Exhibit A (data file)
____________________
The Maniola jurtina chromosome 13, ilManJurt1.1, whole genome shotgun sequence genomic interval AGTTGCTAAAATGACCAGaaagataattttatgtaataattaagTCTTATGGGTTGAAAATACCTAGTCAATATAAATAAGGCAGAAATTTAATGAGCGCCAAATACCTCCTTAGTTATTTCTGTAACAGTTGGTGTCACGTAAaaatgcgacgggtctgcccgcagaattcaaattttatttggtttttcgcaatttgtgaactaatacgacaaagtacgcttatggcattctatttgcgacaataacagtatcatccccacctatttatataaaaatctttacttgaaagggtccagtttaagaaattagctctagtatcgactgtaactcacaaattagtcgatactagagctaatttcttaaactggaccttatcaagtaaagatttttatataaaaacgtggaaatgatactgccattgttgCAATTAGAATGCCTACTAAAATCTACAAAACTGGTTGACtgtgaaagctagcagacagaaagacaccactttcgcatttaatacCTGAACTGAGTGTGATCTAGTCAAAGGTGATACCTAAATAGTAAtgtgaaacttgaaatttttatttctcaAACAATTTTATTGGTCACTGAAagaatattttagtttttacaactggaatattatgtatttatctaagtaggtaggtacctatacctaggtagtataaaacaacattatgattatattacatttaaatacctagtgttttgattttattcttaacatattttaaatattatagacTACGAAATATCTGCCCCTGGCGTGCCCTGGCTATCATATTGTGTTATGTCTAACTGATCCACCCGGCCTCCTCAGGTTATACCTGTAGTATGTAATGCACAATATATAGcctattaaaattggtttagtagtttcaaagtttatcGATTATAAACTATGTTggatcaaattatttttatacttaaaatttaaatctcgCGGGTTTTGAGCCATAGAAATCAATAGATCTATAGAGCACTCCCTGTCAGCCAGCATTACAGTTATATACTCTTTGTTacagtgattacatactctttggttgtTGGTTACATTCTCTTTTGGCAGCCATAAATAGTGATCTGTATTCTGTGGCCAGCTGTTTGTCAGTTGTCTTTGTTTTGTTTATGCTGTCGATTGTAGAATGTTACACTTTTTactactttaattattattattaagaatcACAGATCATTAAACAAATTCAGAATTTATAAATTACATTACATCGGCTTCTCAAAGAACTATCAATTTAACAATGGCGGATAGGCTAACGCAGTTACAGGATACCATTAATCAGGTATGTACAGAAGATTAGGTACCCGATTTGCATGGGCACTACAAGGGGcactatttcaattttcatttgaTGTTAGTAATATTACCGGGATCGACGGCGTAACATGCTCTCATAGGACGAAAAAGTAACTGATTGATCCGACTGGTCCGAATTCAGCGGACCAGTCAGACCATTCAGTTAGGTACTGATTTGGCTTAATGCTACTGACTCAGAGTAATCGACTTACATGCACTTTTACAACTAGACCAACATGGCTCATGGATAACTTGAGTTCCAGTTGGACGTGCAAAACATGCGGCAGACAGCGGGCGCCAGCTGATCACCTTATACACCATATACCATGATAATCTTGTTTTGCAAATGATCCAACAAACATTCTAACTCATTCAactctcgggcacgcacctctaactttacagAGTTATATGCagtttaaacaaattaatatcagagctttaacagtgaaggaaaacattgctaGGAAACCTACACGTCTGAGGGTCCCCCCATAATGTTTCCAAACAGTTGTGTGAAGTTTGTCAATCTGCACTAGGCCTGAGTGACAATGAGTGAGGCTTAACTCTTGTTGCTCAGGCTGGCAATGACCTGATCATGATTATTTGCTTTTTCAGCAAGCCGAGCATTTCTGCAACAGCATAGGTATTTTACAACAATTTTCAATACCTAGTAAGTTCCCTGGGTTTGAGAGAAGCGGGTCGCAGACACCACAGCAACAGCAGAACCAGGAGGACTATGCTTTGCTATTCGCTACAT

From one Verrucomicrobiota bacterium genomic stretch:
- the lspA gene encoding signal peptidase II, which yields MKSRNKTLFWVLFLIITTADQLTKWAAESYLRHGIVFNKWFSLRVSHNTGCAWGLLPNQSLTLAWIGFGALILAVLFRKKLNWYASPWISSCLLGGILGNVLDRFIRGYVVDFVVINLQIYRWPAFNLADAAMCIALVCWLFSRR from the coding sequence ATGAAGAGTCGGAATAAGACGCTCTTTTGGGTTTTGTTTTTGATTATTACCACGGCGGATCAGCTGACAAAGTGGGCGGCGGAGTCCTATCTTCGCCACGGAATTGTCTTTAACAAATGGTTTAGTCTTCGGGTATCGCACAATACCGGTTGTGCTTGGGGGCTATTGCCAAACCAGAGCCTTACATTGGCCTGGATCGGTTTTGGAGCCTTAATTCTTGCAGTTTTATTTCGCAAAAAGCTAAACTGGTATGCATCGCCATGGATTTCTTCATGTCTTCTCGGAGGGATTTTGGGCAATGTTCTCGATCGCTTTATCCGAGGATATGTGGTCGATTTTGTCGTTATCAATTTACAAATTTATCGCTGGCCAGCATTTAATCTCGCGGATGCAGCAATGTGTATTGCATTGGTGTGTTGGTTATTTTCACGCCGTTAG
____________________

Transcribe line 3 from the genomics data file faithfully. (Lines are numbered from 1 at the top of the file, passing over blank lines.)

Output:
- the lspA gene encoding signal peptidase II, which yields MKSRNKTLFWVLFLIITTADQLTKWAAESYLRHGIVFNKWFSLRVSHNTGCAWGLLPNQSLTLAWIGFGALILAVLFRKKLNWYASPWISSCLLGGILGNVLDRFIRGYVVDFVVINLQIYRWPAFNLADAAMCIALVCWLFSRR from the coding sequence ATGAAGAGTCGGAATAAGACGCTCTTTTGGGTTTTGTTTTTGATTATTACCACGGCGGATCAGCTGACAAAGTGGGCGGCGGAGTCCTATCTTCGCCACGGAATTGTCTTTAACAAATGGTTTAGTCTTCGGGTATCGCACAATACCGGTTGTGCTTGGGGGCTATTGCCAAACCAGAGCCTTACATTGGCCTGGATCGGTTTTGGAGCCTTAATTCTTGCAGTTTTATTTCGCAAAAAGCTAAACTGGTATGCATCGCCATGGATTTCTTCATGTCTTCTCGGAGGGATTTTGGGCAATGTTCTCGATCGCTTTATCCGAGGATATGTGGTCGATTTTGTCGTTATCAATTTACAAATTTATCGCTGGCCAGCATTTAATCTCGCGGATGCAGCAATGTGTATTGCATTGGTGTGTTGGTTATTTTCACGCCGTTAG